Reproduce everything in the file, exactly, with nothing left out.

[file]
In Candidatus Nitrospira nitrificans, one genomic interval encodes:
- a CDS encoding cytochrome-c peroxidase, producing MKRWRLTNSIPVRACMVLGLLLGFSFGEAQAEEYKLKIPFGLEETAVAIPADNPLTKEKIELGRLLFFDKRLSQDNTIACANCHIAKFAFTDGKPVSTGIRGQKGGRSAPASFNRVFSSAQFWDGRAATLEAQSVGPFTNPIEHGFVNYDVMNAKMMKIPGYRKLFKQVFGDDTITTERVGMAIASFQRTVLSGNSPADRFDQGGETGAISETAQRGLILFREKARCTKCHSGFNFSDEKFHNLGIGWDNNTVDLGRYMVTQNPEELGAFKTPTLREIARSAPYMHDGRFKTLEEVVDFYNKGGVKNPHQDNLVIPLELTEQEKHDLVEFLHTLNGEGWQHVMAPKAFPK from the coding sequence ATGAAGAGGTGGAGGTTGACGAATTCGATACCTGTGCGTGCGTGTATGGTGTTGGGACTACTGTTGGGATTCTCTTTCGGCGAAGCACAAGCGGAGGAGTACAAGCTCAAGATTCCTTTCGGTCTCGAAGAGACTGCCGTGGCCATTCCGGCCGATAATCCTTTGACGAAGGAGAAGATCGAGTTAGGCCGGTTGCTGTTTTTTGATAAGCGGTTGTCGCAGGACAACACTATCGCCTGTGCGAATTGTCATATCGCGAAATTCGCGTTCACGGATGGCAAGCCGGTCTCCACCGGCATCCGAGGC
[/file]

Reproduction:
In Candidatus Nitrospira nitrificans, one genomic interval encodes:
- a CDS encoding cytochrome-c peroxidase, producing MKRWRLTNSIPVRACMVLGLLLGFSFGEAQAEEYKLKIPFGLEETAVAIPADNPLTKEKIELGRLLFFDKRLSQDNTIACANCHIAKFAFTDGKPVSTGIRGQKGGRSAPASFNRVFSSAQFWDGRAATLEAQSVGPFTNPIEHGFVNYDVMNAKMMKIPGYRKLFKQVFGDDTITTERVGMAIASFQRTVLSGNSPADRFDQGGETGAISETAQRGLILFREKARCTKCHSGFNFSDEKFHNLGIGWDNNTVDLGRYMVTQNPEELGAFKTPTLREIARSAPYMHDGRFKTLEEVVDFYNKGGVKNPHQDNLVIPLELTEQEKHDLVEFLHTLNGEGWQHVMAPKAFPK from the coding sequence ATGAAGAGGTGGAGGTTGACGAATTCGATACCTGTGCGTGCGTGTATGGTGTTGGGACTACTGTTGGGATTCTCTTTCGGCGAAGCACAAGCGGAGGAGTACAAGCTCAAGATTCCTTTCGGTCTCGAAGAGACTGCCGTGGCCATTCCGGCCGATAATCCTTTGACGAAGGAGAAGATCGAGTTAGGCCGGTTGCTGTTTTTTGATAAGCGGTTGTCGCAGGACAACACTATCGCCTGTGCGAATTGTCATATCGCGAAATTCGCGTTCACGGATGGCAAGCCGGTCTCCACCGGCATCCGAGGC